Maple season is upon us, and with the ongoing pandemic, prepping a sugar shack for the annual festivities is more complicated than it usually would be. This is the second year in a row that COVID-19 has affected this experience. Luckily, the community is committed to keeping the tradition alive and is finding ways to provide everyone with their yearly maple fix.
Since 1997, La Cabane à Midas has been serving the population every spring. It specializes in traditional, family-style sugar shack food. Located in Saint-Chrysostome, it aims to have a warm welcome and ambience when you eat there. Carole Vincent explains that the whole experience is “really family based and very authentic. It’s all of my grandmother’s recipes so it’s very traditional.”
Unfortunately the business was drastically affected by the pandemic last year: “It really affected us a lot. We opened at the end of February and had to close on the 15th of March. The season always starts slow and then picks up, so we really didn’t have a season. It was absolutely nothing.” The hard part of maintaining a business like a sugar shack is that the off-season is so long.
Vincent explains that this causes a big strain when you lose a whole season: “This is how we fund our entire year. Sugar shacks are two and a half really intense months and that’s it. And it looks like this year might be the same as last year.” They do qualify for the government aid program for sugar shacks, and have applied. They are hopeful that they will receive help to lift some of the financial burden.
To cope with the new reality, La Cabane à Midas, which opened March 3, will be offering takeout meals to satisfy the customers. Until April 25, its classic meals and desserts will be available both at the sugar shack itself and at various IGA locations around the Valley. The shack is open from 11 a.m. to 6 p.m., from Wednesday to Sunday.
The importance of sugar shacks in Quebec stretches way beyond the delicious treats that are found at each one. They are, as a whole, an integral part of our provincial identity, as Vincent articulates: “I find it really important, just like how any country is represented by certain things like this, for us it’s maple.” The fear is that these two consecutive abnormal years will cause us to lose most of our sugar shacks: “It’s truly Québécois. It represents us, the sugar and the maple. We have less and less sugar shacks and if we let them all disappear or let them all go out of business, we won’t have any part of that left.”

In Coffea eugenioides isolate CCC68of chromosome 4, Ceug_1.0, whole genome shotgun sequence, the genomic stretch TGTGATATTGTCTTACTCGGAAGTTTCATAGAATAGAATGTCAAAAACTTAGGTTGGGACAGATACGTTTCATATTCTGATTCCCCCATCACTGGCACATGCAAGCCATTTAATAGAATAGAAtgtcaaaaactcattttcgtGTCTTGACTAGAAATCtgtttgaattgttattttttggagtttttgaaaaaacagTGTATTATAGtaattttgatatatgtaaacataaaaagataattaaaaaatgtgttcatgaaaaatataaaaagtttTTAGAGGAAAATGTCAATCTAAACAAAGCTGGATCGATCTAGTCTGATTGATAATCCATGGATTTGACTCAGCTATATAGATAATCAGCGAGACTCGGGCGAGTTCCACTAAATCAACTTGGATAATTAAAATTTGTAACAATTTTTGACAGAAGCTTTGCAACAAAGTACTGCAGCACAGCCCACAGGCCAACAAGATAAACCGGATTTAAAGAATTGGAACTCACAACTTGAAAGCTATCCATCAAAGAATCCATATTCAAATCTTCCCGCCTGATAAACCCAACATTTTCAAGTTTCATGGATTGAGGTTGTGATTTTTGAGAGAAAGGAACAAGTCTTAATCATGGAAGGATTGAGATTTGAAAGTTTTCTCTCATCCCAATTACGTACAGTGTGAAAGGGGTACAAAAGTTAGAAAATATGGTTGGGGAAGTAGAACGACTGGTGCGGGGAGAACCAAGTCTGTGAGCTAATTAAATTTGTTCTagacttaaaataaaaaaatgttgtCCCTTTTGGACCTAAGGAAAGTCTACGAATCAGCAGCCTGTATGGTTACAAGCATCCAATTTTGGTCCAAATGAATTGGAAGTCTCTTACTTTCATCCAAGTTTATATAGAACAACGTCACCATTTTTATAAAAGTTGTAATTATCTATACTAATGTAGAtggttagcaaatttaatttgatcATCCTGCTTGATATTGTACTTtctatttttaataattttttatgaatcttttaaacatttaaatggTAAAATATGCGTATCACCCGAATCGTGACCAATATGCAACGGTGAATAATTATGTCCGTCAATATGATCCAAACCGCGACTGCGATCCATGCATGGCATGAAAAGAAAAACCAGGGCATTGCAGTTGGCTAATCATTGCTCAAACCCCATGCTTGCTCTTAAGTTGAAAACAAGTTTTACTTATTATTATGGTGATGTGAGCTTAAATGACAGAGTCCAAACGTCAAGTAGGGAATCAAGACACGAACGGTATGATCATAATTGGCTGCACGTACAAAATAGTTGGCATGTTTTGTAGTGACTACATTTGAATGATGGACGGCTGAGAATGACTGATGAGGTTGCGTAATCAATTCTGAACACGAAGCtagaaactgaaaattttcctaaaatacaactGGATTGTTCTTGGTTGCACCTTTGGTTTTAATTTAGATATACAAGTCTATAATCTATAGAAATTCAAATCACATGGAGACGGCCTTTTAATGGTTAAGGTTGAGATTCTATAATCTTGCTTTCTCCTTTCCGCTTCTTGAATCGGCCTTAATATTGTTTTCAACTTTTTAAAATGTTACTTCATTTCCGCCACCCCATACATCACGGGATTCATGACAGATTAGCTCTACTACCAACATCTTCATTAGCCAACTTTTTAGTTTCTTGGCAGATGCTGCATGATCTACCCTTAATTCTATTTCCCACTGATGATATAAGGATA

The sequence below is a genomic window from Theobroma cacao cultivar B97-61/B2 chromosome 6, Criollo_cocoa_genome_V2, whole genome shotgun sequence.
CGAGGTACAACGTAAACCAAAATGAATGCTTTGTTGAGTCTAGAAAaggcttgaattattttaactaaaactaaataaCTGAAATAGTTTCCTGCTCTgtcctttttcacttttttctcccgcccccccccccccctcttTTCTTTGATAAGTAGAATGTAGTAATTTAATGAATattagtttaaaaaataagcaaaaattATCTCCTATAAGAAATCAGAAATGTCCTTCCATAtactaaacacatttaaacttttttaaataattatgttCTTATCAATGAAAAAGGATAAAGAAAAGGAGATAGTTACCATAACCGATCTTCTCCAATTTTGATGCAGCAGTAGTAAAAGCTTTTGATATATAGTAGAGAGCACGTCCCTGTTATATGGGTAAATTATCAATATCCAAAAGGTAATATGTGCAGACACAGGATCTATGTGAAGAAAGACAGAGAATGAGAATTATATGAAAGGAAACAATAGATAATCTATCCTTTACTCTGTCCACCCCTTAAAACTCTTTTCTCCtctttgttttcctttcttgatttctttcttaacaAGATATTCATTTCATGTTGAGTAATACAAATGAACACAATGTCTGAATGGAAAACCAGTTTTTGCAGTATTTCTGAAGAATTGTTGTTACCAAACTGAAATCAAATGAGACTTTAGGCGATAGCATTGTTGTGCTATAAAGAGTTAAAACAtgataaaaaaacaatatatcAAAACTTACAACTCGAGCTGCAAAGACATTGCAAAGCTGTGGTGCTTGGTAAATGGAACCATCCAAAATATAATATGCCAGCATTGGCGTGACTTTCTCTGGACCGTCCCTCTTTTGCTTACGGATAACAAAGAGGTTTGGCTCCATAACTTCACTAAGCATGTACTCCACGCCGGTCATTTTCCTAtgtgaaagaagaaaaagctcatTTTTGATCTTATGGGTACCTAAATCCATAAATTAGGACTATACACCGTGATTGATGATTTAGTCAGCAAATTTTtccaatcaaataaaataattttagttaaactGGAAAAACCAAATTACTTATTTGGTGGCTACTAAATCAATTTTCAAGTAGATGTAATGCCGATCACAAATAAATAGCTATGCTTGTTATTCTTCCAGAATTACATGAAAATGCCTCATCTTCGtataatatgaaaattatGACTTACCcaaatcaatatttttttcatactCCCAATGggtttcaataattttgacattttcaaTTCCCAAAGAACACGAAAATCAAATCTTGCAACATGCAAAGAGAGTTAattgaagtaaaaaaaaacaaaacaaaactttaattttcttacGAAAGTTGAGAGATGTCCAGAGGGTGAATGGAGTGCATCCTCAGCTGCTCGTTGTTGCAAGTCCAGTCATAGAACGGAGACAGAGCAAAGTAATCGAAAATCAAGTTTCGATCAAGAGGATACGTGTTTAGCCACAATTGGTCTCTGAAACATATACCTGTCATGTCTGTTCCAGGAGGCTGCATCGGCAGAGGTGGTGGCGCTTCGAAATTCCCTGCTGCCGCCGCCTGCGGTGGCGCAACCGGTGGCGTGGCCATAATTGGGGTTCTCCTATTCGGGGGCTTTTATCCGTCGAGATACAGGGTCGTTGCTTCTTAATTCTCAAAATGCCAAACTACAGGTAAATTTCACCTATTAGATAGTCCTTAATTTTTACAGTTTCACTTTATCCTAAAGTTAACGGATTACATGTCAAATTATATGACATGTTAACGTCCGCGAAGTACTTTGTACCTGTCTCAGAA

So, what is the solution to saving this tradition? “It’s so important to shop locally and from Quebec,” Vincent says. “Because of the pandemic, we’re all more aware of this.” It’s great that the government is helping, but the biggest thing that the population can do is to support local businesses, she adds: “We really need to encourage everyone to do it, because so many places are going to be affected. Restaurants, small businesses, etc. If we don’t encourage it, we’re going to lose those places and the local economy will fall.”
After being open for more than two decades, La Cabane à Midas is truly devoted to keeping up the maple festivities in the Valley. Though it is not what its owners were expecting for their season, they are making the best of a complicated situation, and this classic approach is comforting and familiar at a time when so much feels uncertain.
La Cabane à Midas, 111 rang Saint-Joseph, Saint-Chrysostome, 450-826-0172.